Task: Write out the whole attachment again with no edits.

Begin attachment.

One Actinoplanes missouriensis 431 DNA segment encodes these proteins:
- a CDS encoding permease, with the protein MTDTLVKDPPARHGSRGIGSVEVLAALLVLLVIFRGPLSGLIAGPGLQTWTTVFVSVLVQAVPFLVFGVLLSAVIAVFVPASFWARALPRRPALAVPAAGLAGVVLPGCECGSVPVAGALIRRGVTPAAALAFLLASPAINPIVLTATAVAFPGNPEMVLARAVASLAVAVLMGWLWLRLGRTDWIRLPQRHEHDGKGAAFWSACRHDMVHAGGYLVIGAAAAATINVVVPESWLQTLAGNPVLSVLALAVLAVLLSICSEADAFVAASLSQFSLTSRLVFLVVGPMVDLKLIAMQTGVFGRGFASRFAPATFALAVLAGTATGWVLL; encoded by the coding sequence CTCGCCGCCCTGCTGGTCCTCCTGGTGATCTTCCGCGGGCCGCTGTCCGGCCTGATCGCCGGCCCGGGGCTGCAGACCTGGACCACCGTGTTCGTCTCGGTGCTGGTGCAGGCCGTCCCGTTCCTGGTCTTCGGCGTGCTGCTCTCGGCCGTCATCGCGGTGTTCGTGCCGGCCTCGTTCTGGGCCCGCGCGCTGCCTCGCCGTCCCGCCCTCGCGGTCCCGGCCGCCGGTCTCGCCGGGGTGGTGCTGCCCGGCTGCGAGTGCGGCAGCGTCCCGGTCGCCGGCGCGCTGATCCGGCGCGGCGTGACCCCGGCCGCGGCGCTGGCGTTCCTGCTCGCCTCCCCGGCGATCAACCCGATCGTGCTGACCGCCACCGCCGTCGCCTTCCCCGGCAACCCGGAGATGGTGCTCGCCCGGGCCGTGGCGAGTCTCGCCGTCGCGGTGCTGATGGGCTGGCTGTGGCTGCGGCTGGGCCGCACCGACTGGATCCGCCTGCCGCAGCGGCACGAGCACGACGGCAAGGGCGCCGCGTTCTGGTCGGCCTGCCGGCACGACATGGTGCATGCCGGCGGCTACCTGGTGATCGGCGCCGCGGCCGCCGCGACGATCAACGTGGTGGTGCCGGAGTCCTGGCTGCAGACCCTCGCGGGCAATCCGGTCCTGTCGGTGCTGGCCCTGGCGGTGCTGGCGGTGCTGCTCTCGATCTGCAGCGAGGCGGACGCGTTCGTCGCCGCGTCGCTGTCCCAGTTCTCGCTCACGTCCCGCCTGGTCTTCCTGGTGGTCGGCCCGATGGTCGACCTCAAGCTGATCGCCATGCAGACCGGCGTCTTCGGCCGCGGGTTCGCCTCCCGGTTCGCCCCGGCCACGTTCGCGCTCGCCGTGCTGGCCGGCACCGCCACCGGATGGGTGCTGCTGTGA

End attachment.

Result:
One Actinoplanes missouriensis 431 DNA segment encodes these proteins:
- a CDS encoding permease, with the protein MTDTLVKDPPARHGSRGIGSVEVLAALLVLLVIFRGPLSGLIAGPGLQTWTTVFVSVLVQAVPFLVFGVLLSAVIAVFVPASFWARALPRRPALAVPAAGLAGVVLPGCECGSVPVAGALIRRGVTPAAALAFLLASPAINPIVLTATAVAFPGNPEMVLARAVASLAVAVLMGWLWLRLGRTDWIRLPQRHEHDGKGAAFWSACRHDMVHAGGYLVIGAAAAATINVVVPESWLQTLAGNPVLSVLALAVLAVLLSICSEADAFVAASLSQFSLTSRLVFLVVGPMVDLKLIAMQTGVFGRGFASRFAPATFALAVLAGTATGWVLL; encoded by the coding sequence CTCGCCGCCCTGCTGGTCCTCCTGGTGATCTTCCGCGGGCCGCTGTCCGGCCTGATCGCCGGCCCGGGGCTGCAGACCTGGACCACCGTGTTCGTCTCGGTGCTGGTGCAGGCCGTCCCGTTCCTGGTCTTCGGCGTGCTGCTCTCGGCCGTCATCGCGGTGTTCGTGCCGGCCTCGTTCTGGGCCCGCGCGCTGCCTCGCCGTCCCGCCCTCGCGGTCCCGGCCGCCGGTCTCGCCGGGGTGGTGCTGCCCGGCTGCGAGTGCGGCAGCGTCCCGGTCGCCGGCGCGCTGATCCGGCGCGGCGTGACCCCGGCCGCGGCGCTGGCGTTCCTGCTCGCCTCCCCGGCGATCAACCCGATCGTGCTGACCGCCACCGCCGTCGCCTTCCCCGGCAACCCGGAGATGGTGCTCGCCCGGGCCGTGGCGAGTCTCGCCGTCGCGGTGCTGATGGGCTGGCTGTGGCTGCGGCTGGGCCGCACCGACTGGATCCGCCTGCCGCAGCGGCACGAGCACGACGGCAAGGGCGCCGCGTTCTGGTCGGCCTGCCGGCACGACATGGTGCATGCCGGCGGCTACCTGGTGATCGGCGCCGCGGCCGCCGCGACGATCAACGTGGTGGTGCCGGAGTCCTGGCTGCAGACCCTCGCGGGCAATCCGGTCCTGTCGGTGCTGGCCCTGGCGGTGCTGGCGGTGCTGCTCTCGATCTGCAGCGAGGCGGACGCGTTCGTCGCCGCGTCGCTGTCCCAGTTCTCGCTCACGTCCCGCCTGGTCTTCCTGGTGGTCGGCCCGATGGTCGACCTCAAGCTGATCGCCATGCAGACCGGCGTCTTCGGCCGCGGGTTCGCCTCCCGGTTCGCCCCGGCCACGTTCGCGCTCGCCGTGCTGGCCGGCACCGCCACCGGATGGGTGCTGCTGTGA